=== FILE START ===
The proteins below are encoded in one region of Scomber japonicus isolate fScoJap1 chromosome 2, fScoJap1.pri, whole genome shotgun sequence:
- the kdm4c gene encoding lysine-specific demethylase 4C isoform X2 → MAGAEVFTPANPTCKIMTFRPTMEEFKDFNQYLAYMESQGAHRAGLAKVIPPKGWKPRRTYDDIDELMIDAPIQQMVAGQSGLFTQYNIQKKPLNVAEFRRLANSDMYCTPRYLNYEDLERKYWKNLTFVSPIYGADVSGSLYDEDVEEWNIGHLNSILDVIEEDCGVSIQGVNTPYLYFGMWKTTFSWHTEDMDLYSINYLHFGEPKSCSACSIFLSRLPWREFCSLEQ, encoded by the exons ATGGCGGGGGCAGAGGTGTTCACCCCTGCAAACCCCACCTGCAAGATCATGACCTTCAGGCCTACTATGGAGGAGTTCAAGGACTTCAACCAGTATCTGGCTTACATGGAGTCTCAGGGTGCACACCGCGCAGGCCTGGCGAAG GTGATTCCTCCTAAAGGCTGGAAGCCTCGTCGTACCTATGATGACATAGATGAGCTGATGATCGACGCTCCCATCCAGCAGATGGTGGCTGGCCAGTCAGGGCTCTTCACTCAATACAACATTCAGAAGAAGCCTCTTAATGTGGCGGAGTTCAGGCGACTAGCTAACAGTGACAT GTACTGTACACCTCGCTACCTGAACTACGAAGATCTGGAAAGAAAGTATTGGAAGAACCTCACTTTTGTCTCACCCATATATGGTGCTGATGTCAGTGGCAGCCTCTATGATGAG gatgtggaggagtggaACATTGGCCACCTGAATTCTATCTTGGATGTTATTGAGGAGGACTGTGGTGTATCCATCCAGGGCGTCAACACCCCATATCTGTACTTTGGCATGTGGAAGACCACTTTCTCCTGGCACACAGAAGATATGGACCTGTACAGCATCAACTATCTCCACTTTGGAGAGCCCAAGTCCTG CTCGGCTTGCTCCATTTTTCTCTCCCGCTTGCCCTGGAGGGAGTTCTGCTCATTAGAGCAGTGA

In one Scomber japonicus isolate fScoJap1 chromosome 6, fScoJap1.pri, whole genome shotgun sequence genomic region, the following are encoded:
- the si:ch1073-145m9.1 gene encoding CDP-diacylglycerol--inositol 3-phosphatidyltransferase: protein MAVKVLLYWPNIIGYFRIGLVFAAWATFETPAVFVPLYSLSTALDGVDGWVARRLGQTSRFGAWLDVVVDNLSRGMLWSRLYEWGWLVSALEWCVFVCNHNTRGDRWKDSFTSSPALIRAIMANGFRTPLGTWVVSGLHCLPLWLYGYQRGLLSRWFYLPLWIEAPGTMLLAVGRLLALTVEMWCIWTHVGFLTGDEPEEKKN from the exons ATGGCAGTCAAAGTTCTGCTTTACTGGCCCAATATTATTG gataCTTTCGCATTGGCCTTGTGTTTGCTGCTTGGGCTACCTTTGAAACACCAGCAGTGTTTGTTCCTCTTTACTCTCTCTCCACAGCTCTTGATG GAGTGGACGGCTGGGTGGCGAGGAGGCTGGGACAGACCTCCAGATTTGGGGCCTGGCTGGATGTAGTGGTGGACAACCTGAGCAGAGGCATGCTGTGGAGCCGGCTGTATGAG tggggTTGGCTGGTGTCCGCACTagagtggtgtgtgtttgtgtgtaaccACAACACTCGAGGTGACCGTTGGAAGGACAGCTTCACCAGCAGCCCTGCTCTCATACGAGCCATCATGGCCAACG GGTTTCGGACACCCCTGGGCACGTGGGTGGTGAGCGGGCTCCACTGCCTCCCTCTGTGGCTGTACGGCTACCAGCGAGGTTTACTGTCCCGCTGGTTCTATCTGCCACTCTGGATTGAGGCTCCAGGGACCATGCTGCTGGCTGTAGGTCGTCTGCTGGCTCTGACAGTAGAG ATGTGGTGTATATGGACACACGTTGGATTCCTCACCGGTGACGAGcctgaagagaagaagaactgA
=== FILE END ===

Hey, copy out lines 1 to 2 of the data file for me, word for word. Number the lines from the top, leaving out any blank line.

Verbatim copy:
The proteins below are encoded in one region of Scomber japonicus isolate fScoJap1 chromosome 2, fScoJap1.pri, whole genome shotgun sequence:
- the kdm4c gene encoding lysine-specific demethylase 4C isoform X2 → MAGAEVFTPANPTCKIMTFRPTMEEFKDFNQYLAYMESQGAHRAGLAKVIPPKGWKPRRTYDDIDELMIDAPIQQMVAGQSGLFTQYNIQKKPLNVAEFRRLANSDMYCTPRYLNYEDLERKYWKNLTFVSPIYGADVSGSLYDEDVEEWNIGHLNSILDVIEEDCGVSIQGVNTPYLYFGMWKTTFSWHTEDMDLYSINYLHFGEPKSCSACSIFLSRLPWREFCSLEQ, encoded by the exons ATGGCGGGGGCAGAGGTGTTCACCCCTGCAAACCCCACCTGCAAGATCATGACCTTCAGGCCTACTATGGAGGAGTTCAAGGACTTCAACCAGTATCTGGCTTACATGGAGTCTCAGGGTGCACACCGCGCAGGCCTGGCGAAG GTGATTCCTCCTAAAGGCTGGAAGCCTCGTCGTACCTATGATGACATAGATGAGCTGATGATCGACGCTCCCATCCAGCAGATGGTGGCTGGCCAGTCAGGGCTCTTCACTCAATACAACATTCAGAAGAAGCCTCTTAATGTGGCGGAGTTCAGGCGACTAGCTAACAGTGACAT GTACTGTACACCTCGCTACCTGAACTACGAAGATCTGGAAAGAAAGTATTGGAAGAACCTCACTTTTGTCTCACCCATATATGGTGCTGATGTCAGTGGCAGCCTCTATGATGAG gatgtggaggagtggaACATTGGCCACCTGAATTCTATCTTGGATGTTATTGAGGAGGACTGTGGTGTATCCATCCAGGGCGTCAACACCCCATATCTGTACTTTGGCATGTGGAAGACCACTTTCTCCTGGCACACAGAAGATATGGACCTGTACAGCATCAACTATCTCCACTTTGGAGAGCCCAAGTCCTG CTCGGCTTGCTCCATTTTTCTCTCCCGCTTGCCCTGGAGGGAGTTCTGCTCATTAGAGCAGTGA